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Do you or any of your family members struggle with the debilitating condition of diabetes? Whether you’re familiar or not, it’s important to understand that diabetes is a disease that can greatly alter a person’s life. This month is American Diabetes Month–it’s a great time to learn more about this disease and what ways you can help spread awareness.

It’s #NationalDiabetesMonth! Do you know the differences between type 1 and type 2? Find out here! Share on X

Did you know diabetes is the 7th leading cause of death in the United States? According to the Center for Disease Control and Prevention, 1 in 4 diabetes patients are unaware that they have diabetes. Between health problems stemming from pregnancy to poor diet choices, Americans should be aware of the risks.

What are the differences between type 1 and type 2? 

If you have type 1 diabetes, your body has a hard time producing insulin. Without insulin, your body is unable to produce the hormones needed to turn your blood sugar into energy. Instead of fighting bacteria, your immune system mistakenly fights healthy cells, which allows illnesses to develop.

In comparison, if you have type 2 diabetes, your body doesn’t respond to insulin as well as the average body should and the glucose starts to build up in your blood. With high blood sugar levels, the disease will progress and start to affect other organs in your body. 

Are you at risk for diabetes?

If you’re experiencing diabetes symptoms, licensed health professionals can assist you with these questions by giving you a physical wellness exam.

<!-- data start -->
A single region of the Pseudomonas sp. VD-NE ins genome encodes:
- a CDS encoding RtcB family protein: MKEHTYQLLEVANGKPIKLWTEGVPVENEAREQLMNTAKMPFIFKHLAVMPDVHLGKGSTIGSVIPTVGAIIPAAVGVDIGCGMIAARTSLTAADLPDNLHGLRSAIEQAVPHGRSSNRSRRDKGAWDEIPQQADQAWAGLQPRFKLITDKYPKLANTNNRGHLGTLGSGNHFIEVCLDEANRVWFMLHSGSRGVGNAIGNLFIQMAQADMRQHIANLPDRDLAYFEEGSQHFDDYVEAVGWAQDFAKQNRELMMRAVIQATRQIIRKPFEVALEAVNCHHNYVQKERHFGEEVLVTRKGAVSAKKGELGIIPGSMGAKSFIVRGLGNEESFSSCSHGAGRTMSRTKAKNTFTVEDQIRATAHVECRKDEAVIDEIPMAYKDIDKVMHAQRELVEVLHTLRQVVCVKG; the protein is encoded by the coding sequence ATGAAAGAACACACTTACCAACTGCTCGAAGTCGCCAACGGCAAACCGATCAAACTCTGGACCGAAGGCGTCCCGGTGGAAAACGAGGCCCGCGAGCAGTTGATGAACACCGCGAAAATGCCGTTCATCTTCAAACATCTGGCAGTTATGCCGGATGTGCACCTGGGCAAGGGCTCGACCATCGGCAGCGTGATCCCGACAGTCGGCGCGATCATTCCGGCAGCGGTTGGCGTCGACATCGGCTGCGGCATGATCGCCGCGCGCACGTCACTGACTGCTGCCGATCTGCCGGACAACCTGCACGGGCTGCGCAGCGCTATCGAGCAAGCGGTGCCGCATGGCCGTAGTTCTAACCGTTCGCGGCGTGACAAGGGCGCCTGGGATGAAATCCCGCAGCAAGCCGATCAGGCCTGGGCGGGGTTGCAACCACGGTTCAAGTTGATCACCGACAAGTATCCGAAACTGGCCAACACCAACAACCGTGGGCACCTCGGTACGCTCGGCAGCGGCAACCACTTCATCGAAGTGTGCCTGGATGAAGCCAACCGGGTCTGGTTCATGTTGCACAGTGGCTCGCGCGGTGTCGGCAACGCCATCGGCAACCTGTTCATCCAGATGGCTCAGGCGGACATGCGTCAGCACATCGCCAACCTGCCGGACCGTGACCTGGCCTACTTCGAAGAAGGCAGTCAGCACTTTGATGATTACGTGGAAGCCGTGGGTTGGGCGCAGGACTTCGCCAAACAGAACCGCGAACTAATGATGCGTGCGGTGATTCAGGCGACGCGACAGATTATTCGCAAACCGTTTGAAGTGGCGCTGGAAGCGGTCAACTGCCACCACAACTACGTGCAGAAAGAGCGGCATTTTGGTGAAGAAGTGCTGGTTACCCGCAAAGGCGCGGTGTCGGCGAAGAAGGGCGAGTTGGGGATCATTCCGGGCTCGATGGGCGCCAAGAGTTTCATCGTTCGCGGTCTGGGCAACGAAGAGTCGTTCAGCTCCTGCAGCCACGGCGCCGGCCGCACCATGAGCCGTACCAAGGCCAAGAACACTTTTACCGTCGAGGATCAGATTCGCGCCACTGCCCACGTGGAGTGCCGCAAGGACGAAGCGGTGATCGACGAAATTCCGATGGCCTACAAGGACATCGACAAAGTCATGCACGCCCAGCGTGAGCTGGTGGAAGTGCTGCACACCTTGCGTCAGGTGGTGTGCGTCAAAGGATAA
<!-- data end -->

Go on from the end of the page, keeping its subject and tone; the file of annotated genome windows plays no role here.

According to the Mayo Clinic, some known risk factors for type 1 diabetes include:

  • Family history. Anyone with a parent or sibling with type 1 diabetes has a slightly increased risk of developing the condition.
  • Genetics. The presence of certain genes indicates an increased risk of developing type 1 diabetes.
  • Geography. The incidence of type 1 diabetes tends to increase as you travel away from the equator.
  • Age. Although type 1 diabetes can appear at any age, it appears at two noticeable peaks. The first peak occurs in children between 4 and 7 years old, and the second is in children between 10 and 14 years old.

Listed by the Centers for Disease Control and Prevention, high-risk factors for developing type 2 diabetes or prediabetes could be if you:

  • Are overweight
  • Are age 45 or older
  • Have a parent, brother, or sister with type 2 diabetes
  • Are physically active less than 3 times a week
  • Have ever had gestational diabetes (diabetes while pregnant) or given birth to a baby weighing more than 9 pounds

Pro Tip: Regardless of the risk factors, you should have a preventive health care plan and make healthy lifestyle choices.

Raise Awareness about Diabetes

Are you ready to join the campaign against diabetes? This national diabetes month, sign up as an attendee or volunteer for an event that raises money for medical research. If you have connections with the medical community, consider becoming an advocate to change the way our laws affect the future of diabetes research.

Have more questions about diabetes? Contact us today to schedule an appointment with one of our trained medical professionals.